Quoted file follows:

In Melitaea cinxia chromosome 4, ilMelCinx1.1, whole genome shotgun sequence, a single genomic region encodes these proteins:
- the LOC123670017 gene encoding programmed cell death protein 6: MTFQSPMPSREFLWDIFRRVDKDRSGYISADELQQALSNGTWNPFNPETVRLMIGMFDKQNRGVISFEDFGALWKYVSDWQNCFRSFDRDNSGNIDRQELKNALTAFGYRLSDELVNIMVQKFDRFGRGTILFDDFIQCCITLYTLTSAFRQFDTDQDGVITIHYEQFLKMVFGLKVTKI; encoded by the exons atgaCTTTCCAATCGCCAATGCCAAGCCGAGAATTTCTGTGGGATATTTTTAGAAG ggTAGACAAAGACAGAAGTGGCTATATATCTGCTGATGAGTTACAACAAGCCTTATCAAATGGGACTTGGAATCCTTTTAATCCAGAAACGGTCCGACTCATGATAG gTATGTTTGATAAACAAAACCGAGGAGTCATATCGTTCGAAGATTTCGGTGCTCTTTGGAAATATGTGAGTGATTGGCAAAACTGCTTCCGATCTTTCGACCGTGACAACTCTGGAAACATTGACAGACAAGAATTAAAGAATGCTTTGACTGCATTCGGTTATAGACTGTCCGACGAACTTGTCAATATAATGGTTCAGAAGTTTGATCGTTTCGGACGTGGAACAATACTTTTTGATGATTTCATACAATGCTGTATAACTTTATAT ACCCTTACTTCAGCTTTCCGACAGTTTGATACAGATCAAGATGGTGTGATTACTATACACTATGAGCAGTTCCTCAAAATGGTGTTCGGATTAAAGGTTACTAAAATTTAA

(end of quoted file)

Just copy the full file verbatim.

In Melitaea cinxia chromosome 4, ilMelCinx1.1, whole genome shotgun sequence, a single genomic region encodes these proteins:
- the LOC123670017 gene encoding programmed cell death protein 6: MTFQSPMPSREFLWDIFRRVDKDRSGYISADELQQALSNGTWNPFNPETVRLMIGMFDKQNRGVISFEDFGALWKYVSDWQNCFRSFDRDNSGNIDRQELKNALTAFGYRLSDELVNIMVQKFDRFGRGTILFDDFIQCCITLYTLTSAFRQFDTDQDGVITIHYEQFLKMVFGLKVTKI; encoded by the exons atgaCTTTCCAATCGCCAATGCCAAGCCGAGAATTTCTGTGGGATATTTTTAGAAG ggTAGACAAAGACAGAAGTGGCTATATATCTGCTGATGAGTTACAACAAGCCTTATCAAATGGGACTTGGAATCCTTTTAATCCAGAAACGGTCCGACTCATGATAG gTATGTTTGATAAACAAAACCGAGGAGTCATATCGTTCGAAGATTTCGGTGCTCTTTGGAAATATGTGAGTGATTGGCAAAACTGCTTCCGATCTTTCGACCGTGACAACTCTGGAAACATTGACAGACAAGAATTAAAGAATGCTTTGACTGCATTCGGTTATAGACTGTCCGACGAACTTGTCAATATAATGGTTCAGAAGTTTGATCGTTTCGGACGTGGAACAATACTTTTTGATGATTTCATACAATGCTGTATAACTTTATAT ACCCTTACTTCAGCTTTCCGACAGTTTGATACAGATCAAGATGGTGTGATTACTATACACTATGAGCAGTTCCTCAAAATGGTGTTCGGATTAAAGGTTACTAAAATTTAA